So when I was in college, once, in a (rather common) fit of despair I asked my psychology professor why I couldn't seem to get the other kids to talk to me. Something to that effect.
His answer was "They're scared of you because you're so smart."
I never in a million years would have expected that. I didn't consider myself smart or not smart.... Just me. I didn't understand why someone would be scared of someone smart. I have never been able to dumb myself down because I have never been able to understand what about me is so "smart," what smart IS, other than a recipe for not making friends easily. I have never had a great grasp of how I come across to others. It's one reason I can be relatively un-self conscious in many situations, such as doing the open mic the other day where I wrote and read a poem on the spot. But it leaves me not understanding when I'm liked, either. It spares me from a lot of the bad and all of the good, this lack of the ability to understand how I am perceived by others. It can be very isolating.
So after another day where yes, I socialized, and yes, I had several engaging conversations,
I realized something when I was at the library tonight. I was sitting in a chair, engrossed in reading the newspaper. Someone I know who works there said "Hi." That might not sound like much, but it was huge. I am a very social person, yes. But I start and intitiate EVERY. SINGLE. CONVERSATION. I can count on one hand the number of times people have said hi to me first, started a conversation with me first, or acted happy to see me before I started trying to entertain in order to be liked. I spend every day giving my all to make other people happy and engage with them. Very few people return the favor, and it kills me inside.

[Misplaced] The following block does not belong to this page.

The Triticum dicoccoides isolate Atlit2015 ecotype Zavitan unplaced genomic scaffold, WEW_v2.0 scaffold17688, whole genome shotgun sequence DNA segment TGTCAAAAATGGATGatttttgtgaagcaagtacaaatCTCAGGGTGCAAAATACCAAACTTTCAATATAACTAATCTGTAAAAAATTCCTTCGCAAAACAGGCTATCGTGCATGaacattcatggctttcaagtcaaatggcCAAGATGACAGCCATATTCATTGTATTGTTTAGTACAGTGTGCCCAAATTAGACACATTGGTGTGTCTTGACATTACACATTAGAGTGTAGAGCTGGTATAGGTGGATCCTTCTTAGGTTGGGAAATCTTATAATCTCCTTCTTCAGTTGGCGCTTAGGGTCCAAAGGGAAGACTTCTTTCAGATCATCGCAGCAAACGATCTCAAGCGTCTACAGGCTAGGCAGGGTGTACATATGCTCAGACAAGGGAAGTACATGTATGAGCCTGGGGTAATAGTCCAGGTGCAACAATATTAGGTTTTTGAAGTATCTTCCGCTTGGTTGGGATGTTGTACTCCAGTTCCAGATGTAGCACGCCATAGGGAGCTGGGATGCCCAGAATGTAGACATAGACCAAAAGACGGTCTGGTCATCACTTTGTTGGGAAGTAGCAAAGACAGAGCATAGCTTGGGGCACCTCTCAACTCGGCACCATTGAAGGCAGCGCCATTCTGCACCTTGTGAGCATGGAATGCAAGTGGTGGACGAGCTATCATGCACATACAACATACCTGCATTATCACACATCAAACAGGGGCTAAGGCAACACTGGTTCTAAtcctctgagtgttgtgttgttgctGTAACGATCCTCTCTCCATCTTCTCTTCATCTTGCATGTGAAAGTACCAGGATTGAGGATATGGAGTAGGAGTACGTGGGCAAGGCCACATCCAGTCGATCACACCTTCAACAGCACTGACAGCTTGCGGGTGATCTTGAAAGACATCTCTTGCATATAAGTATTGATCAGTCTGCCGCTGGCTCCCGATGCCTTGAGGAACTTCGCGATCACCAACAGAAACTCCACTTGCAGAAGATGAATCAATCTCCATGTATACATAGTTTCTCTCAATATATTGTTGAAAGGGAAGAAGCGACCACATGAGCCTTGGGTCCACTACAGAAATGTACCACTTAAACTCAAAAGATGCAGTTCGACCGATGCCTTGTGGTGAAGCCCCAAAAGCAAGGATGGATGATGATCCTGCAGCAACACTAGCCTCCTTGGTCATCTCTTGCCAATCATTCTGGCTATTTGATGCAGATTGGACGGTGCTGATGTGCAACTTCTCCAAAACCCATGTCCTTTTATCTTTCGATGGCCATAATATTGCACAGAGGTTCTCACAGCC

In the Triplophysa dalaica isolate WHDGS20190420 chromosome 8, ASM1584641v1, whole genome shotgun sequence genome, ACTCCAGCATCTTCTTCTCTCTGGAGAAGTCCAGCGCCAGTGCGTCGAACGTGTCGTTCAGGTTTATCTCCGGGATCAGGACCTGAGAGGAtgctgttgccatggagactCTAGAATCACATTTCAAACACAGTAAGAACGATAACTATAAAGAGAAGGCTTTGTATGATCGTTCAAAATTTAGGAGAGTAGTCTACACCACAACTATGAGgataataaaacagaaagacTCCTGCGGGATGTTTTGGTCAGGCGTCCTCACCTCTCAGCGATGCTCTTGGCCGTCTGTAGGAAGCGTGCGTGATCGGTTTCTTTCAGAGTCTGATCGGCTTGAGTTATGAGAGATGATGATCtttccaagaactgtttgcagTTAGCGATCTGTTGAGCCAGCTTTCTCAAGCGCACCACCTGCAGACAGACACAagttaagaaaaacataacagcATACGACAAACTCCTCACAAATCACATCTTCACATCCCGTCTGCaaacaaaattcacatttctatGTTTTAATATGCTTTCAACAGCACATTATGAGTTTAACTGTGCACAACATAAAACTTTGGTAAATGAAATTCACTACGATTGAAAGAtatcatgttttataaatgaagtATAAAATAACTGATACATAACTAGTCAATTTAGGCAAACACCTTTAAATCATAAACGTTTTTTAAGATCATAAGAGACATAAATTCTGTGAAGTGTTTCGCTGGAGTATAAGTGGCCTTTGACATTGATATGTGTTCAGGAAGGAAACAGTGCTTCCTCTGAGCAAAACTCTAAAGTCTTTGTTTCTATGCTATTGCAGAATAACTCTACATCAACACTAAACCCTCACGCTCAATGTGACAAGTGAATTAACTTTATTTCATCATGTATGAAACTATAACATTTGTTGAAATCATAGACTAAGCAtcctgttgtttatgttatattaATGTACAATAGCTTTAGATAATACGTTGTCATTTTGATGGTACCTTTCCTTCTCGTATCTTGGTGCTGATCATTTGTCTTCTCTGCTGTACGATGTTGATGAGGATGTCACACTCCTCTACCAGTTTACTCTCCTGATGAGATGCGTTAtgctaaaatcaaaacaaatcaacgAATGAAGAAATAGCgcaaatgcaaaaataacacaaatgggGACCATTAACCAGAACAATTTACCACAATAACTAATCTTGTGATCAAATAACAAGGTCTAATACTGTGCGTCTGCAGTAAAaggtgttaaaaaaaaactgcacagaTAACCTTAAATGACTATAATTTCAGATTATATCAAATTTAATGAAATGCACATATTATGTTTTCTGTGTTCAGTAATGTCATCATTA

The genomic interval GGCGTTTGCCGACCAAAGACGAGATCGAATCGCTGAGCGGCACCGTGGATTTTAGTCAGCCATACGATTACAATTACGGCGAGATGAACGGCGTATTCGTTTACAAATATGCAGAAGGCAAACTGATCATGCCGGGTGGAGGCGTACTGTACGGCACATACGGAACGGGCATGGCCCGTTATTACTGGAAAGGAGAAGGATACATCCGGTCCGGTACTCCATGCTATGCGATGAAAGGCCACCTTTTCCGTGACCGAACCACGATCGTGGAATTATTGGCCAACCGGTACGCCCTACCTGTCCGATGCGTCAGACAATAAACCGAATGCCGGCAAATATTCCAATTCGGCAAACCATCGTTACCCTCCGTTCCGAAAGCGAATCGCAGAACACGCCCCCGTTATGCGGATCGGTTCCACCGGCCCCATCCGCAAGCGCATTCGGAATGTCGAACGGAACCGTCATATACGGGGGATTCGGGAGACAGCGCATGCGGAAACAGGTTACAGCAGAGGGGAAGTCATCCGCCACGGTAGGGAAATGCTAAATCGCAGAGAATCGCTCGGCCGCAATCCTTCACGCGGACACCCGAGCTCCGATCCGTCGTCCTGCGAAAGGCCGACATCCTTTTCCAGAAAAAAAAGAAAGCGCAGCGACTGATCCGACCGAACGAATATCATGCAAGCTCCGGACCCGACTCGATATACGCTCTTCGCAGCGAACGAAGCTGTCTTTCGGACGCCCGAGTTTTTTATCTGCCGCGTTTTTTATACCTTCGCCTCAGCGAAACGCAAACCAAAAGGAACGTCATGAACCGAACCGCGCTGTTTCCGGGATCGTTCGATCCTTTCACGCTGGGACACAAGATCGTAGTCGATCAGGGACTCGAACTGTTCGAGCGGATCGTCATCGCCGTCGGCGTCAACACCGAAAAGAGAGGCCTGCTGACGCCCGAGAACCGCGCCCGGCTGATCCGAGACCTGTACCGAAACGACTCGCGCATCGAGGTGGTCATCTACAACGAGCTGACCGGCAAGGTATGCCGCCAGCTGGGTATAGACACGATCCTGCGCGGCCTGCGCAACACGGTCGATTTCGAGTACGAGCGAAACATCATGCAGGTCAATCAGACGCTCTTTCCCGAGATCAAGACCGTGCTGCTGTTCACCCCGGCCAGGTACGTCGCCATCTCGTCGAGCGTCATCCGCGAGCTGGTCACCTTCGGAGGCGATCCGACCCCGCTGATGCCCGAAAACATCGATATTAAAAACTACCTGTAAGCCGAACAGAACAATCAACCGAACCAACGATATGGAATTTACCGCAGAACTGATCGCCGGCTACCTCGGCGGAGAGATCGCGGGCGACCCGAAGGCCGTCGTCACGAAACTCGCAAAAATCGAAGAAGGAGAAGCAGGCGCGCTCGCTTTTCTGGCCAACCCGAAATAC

I watch how easily people interact at the public market. I watched, on the bus home, how easily a woman got into a conversation with the bus driver. And I think of how I still can't feel liked, and I still can't like myself, because in every instance I'm the one putting in all the effort to create these interesting, novel connections I have every day. I don't doubt that there are many people who genuinely enjoy talking to me when I start the conversation. But I do doubt that I can fully enjoy these interactions back, because all of the energy I use to start them and to wonder if they really want to talk to me wipes me clean. I have nothing left to truly take in their energy. And I'm sick of it. The anxiety it creates in me is ridiculous. The empty hole in me is seldom ever filled, even despite a ridiculous amount of effort on my part to "put myself out there."
So maybe my psychology professor was right, all those years ago. But I don't know how to dumb myself down. I don't know how to talk in the easy breezy cover girl way that other people do. I don't know how to look like I'm not trying (because this is what people want, casual and easy). I only know how to try harder. But the interesting, ironic, awful secret of social interactions is that often, the harder you try, the worst your result. People sense when you're trying too hard, and it scares them off. They don't understand it, so they scatter. So where, then, does that leave me, and the many other intelligent, warm, wonderful but a little off the beaten path Aspies and non-Aspies out there?